In addition to the original production notes from the previous edition and theatrical trailer we also get 1 extra and 1 featuring footage cut from the film. "The Lost Filmstrips of Father Carlos Las Vegas De Cordova" is a "continuation" of the film within a film where we see Martin play various characters doing things like verbally abusing a plant, dressing a bulldog in a clown suit as the audience cheers and takes pets in a bizarre parody of cock fighting. It's really footage that was cut from that sequence. "Learn to Play `Tonight You Belong to Me'" includes sections where you can learn to tune a ukulele (something I've been dying to learn), play it, play along with the Ukulele Gal and, finally, play along with the jerk himself. It's bizarre to say the least. The last bit is just a scene from "The Jerk" where Navin serenades his sweetheart at the beach.

No commentary track from Martin or Reiner. Honestly, you'd think they were embarrassed by this film! Or, maybe they weren't asked to do it or wanted too much money. While an improvement on the original edition of the film, that improved is slight at best. The featurettes are pleasant diversions but the real reason to get "The Jerk" is that this is the first time it's been presented in widescreen. The image quality could have been cleaned up quite a bitas there's quite a bit of analog debris that appears early on in the film. I wouldn't necessarily recommend this unless you're dying to have the widescreen version of this classic comedy.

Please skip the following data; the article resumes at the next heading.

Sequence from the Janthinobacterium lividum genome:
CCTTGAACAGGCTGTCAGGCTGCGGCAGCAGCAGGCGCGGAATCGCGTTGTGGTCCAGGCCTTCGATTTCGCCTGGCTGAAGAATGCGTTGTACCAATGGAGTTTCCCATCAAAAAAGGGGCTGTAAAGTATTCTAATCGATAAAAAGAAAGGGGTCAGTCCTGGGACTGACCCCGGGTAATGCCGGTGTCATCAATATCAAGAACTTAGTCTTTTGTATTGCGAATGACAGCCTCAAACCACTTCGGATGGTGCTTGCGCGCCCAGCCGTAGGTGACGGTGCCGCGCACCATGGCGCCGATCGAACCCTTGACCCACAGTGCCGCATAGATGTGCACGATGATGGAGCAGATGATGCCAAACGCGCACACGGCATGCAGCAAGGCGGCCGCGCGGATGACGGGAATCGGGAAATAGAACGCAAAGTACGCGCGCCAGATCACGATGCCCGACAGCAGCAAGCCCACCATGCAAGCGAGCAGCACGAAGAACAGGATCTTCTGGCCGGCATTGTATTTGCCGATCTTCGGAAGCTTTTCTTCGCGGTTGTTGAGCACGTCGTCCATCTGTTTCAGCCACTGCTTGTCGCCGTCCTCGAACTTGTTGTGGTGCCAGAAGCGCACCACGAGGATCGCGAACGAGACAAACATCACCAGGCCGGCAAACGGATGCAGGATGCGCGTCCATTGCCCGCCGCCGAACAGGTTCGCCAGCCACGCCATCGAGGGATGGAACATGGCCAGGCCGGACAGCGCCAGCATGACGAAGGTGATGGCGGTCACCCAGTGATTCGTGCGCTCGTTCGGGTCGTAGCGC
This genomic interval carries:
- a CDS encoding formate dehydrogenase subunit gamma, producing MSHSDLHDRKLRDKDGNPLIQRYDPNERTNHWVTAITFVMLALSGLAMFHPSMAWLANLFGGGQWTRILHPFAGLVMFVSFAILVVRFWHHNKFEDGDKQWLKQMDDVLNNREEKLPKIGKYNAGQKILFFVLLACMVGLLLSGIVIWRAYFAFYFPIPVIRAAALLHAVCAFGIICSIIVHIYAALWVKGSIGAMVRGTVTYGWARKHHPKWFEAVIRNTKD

Studio: Universal Studios
Director: Carl Reiner
Steve Martin
Bernadette Peters

DVD title: Donnie Darko
Productgroup: DVD
Donnie Darko - movie DVD cover picture
If you are reading this review, then you'll enjoy this DVD!

This is not a review of the movie, but rather of the DVD. If you are getting this DVD because you think you might enjoy the movie you will, and if you saw the movie but aren't sure about spending some money on the DVD, well, you should. If you liked the movie, you'll definitely want to get this DVD and the extras that it offers. Basically, if you took the time to look into this DVD and read this review I think are someone who should buy the DVD. However, the extras aren't all they are cracked up to be as is often the case in DVDs and I want everyone out there to know what to expect.
There are 20 deleted or extended included in this DVD, but each on has to be played separately (no 'Play All' feature) and you must select commentary on/off for each one of them. This is not the best arrangement for a deleted/extended scenes section. The actual content of this section is pretty decent with most of the scenes having the possibility of really having added something to the story and most could've made the film had the director not had to cut the film down to 2 hours from the original rough cut of about 2 and half hours it originally had.